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18. Sorrows of the Millionaire 百万富翁的悲哀

by George Bernard Shaw

The millionaire class, a small but growing one into which any of us may be flung tomorrow by the accidents of commerce, is perhaps the most neglected in the community. As far as I know, this is the first tract that has ever been written for millionaires.


In the advertisements of the manufacturers of the country, I find that everything is produced for the million and nothing for the millionaire. Children, boys, youth, “gents”, ladies, artisans, professional men, even peers, and kings, are catered for; but the millionaire’s custom is evidently not worth having; there are too few of him. Whilst the poorest have their Rag Fair, a duly organized and busy market in Houndsditch, where you can buy a boot for a penny, you may search the world in vain for the market where the £50 boot, the special dear line of hats at forty guineas, the cloth of gold bicycling suit, and the Cleopatra claret, four pearls to the bottle, can be purchased wholesale.


Thus the unfortunate millionaire has the responsibility of prodigious wealth without the possibility of enjoying himself more than any ordinary rich man. Indeed, in many things he cannot enjoy himself more than many poor men do, nor even so much; for a drum major is better dressed; a trainer’s stable lad often rides a better horse; the first-class carriage is shared by office boys taking their young ladies out for the evening; everybody who goes down to Brighton for Sunday rides in the Pullman car; and of what use is it to be able to pay for a peacock’s brain sandwich when there is nothing to be had but ham or beef?


The injustice of his state of things has not been sufficiently considered. A man with an income of £25 a year can multiply his comfort beyond all calculation by doubling his income. A man with £50 a year can at least quadruple his comfort by doubling his income. Probably up to even £250 a year doubled income means doubled comfort. After that the increment of comfort grows less in proportion to the increment of income until a point is reached at which the victim is satiated and even surfeited with everything that money can procure. To expect him to enjoy another hundred thousand pounds because men like money, is exactly as if you were to expect a confectioner’s shop-boy to enjoy two hours more work a day because boys are fond of sweets. What can the wretched millionaire do that needs a million? Does he want a fleet of yachts, a Rotten Row full of carriages, an army of servants, a whole city of town houses, or a continent for a game preserve? Can he attend more than one theatre in one evening, or wear more than one suit at a time, or digest more meals than his butler? Is it a luxury to have more money to take care of, more begging letters to read, and to be cut off from those delicious Alnaschar dreams in which the poor man, sitting down to consider what he will do in the always possible event of some unknown relative leaving him a fortune, forgets his privation.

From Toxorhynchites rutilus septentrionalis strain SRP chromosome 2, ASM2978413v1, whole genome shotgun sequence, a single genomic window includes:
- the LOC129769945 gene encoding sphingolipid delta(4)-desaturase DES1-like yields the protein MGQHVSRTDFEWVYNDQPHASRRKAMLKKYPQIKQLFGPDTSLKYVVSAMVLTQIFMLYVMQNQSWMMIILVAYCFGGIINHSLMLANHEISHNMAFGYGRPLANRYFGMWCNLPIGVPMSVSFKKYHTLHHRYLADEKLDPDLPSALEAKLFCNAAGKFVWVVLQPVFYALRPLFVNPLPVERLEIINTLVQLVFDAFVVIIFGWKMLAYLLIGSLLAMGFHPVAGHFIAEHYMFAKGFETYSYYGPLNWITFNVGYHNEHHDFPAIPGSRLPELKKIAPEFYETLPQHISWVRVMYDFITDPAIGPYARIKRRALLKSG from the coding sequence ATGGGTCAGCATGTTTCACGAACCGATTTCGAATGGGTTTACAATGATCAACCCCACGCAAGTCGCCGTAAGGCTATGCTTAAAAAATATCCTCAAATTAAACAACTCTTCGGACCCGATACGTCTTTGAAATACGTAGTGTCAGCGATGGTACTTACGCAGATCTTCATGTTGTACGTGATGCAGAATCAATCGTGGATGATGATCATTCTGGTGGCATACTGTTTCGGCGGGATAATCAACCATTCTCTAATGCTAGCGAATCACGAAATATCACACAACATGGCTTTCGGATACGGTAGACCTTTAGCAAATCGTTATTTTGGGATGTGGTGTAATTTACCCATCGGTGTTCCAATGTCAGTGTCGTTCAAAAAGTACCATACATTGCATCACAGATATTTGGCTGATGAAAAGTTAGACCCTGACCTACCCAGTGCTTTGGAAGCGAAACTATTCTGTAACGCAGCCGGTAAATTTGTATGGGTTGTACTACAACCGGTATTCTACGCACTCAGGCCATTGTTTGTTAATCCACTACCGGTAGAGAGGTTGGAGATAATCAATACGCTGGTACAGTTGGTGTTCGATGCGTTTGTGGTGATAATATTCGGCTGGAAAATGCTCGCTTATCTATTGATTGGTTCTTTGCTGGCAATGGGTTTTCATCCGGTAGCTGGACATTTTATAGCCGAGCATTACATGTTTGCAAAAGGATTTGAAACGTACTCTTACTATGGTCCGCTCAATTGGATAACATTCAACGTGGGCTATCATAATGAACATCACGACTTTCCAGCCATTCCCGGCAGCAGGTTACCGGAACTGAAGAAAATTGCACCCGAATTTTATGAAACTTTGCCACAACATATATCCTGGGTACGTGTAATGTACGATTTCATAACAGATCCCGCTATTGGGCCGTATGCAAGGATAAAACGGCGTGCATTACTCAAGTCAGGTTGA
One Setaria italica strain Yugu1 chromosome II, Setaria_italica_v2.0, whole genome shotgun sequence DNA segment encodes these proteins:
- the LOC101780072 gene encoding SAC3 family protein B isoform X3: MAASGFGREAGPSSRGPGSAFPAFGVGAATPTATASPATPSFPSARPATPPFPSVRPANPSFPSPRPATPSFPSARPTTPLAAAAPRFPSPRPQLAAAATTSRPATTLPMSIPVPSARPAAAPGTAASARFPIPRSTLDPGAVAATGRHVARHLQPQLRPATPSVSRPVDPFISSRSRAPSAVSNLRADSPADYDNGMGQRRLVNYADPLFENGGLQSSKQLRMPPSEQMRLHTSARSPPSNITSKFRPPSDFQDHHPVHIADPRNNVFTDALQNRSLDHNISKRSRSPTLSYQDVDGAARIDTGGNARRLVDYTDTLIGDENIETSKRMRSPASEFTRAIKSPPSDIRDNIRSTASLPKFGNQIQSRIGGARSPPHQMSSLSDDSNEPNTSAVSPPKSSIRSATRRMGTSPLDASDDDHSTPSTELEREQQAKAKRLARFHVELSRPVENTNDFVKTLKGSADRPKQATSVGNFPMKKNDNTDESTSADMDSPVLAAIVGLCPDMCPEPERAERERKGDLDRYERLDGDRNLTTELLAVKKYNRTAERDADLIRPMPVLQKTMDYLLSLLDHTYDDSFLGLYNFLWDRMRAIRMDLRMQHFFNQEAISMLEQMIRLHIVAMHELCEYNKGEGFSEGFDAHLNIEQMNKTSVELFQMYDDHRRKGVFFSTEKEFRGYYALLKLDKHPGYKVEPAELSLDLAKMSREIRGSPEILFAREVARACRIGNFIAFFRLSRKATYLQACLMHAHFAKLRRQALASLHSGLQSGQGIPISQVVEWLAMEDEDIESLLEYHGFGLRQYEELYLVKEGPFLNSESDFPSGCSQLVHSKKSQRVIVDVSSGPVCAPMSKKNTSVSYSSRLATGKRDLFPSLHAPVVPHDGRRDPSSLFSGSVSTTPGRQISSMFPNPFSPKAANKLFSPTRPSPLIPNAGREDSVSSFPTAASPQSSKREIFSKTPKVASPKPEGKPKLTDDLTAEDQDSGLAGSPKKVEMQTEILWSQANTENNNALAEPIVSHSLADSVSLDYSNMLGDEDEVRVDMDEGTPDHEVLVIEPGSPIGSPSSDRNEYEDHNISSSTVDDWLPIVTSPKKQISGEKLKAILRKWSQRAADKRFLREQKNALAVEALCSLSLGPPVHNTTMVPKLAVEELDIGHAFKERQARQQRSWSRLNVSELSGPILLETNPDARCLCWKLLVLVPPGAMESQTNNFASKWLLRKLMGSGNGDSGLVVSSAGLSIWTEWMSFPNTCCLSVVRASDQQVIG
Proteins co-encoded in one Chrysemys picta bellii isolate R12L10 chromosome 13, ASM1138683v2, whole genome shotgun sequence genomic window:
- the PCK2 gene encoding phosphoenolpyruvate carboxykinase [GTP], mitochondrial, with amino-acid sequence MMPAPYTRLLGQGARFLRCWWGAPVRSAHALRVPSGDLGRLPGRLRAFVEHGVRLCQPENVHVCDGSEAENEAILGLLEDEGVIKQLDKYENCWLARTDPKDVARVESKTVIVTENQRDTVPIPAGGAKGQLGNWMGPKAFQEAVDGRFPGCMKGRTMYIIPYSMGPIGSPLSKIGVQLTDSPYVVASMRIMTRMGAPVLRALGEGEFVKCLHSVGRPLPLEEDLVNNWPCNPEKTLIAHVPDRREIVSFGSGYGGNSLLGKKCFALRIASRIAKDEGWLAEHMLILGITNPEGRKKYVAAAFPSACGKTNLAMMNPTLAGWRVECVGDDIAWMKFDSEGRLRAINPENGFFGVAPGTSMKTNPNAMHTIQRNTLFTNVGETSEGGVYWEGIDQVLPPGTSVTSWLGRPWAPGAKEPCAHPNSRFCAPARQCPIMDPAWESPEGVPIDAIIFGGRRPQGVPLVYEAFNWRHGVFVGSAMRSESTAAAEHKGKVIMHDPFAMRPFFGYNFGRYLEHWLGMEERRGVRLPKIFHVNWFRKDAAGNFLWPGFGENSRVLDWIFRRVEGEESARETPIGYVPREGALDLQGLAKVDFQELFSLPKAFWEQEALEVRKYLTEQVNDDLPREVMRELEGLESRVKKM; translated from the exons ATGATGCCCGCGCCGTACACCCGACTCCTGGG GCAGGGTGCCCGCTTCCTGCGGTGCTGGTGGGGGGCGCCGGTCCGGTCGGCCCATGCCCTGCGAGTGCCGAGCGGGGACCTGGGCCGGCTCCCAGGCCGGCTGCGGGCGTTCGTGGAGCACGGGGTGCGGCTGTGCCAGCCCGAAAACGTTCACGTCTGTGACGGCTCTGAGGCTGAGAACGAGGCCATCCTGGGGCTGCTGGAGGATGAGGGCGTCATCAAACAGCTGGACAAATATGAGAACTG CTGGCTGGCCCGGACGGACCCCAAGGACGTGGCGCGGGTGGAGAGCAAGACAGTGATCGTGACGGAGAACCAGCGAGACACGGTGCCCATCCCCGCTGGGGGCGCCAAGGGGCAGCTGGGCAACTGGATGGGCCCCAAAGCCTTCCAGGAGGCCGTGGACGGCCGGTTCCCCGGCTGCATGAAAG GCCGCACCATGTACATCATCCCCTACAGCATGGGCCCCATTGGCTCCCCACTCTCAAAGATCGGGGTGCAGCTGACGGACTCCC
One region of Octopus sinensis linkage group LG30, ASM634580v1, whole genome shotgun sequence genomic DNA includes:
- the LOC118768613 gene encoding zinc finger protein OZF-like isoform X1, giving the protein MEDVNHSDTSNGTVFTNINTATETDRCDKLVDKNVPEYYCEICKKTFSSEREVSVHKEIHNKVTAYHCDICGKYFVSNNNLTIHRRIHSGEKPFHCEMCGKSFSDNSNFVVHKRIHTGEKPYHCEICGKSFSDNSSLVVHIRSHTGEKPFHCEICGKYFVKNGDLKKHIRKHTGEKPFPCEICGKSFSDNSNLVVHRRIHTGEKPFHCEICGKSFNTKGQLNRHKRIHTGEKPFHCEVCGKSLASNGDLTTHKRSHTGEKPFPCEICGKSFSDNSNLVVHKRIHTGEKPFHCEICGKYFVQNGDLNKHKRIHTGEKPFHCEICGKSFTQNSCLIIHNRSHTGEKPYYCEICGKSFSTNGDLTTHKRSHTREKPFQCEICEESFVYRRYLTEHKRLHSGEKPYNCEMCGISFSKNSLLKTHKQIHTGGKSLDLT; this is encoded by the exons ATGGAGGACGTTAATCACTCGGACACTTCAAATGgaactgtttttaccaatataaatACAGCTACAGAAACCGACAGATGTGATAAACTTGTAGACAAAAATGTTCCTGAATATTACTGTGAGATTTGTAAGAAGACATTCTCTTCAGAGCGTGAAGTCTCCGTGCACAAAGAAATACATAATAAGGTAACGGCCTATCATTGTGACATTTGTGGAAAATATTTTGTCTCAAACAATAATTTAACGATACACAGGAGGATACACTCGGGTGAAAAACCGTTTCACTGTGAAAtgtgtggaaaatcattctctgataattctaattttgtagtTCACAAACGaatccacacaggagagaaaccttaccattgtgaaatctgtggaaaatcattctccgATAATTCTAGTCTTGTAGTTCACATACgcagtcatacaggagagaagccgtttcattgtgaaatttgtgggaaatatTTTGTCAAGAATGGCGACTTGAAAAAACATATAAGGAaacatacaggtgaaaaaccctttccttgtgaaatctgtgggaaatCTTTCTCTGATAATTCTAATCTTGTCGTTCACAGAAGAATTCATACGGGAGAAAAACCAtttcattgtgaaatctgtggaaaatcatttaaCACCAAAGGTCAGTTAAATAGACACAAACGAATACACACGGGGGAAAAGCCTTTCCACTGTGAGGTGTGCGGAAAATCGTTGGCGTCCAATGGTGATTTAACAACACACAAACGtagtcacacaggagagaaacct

And yet there is no sympathy for this hidden sorrow of Plutocracy. The poor alone are pitied. Societies spring up in all directions to relieve all sorts of comparatively happy people, from discharged prisoners in the first rapture of their regained liberty to children revelling in the luxury of an unlimited appetite; but no hand is stretched out to the millionaire, except to beg. In all our dealing with him lies implicit the delusion that he has nothing to complain of, and that he ought to be ashamed of rolling in wealth whilst others are starving.


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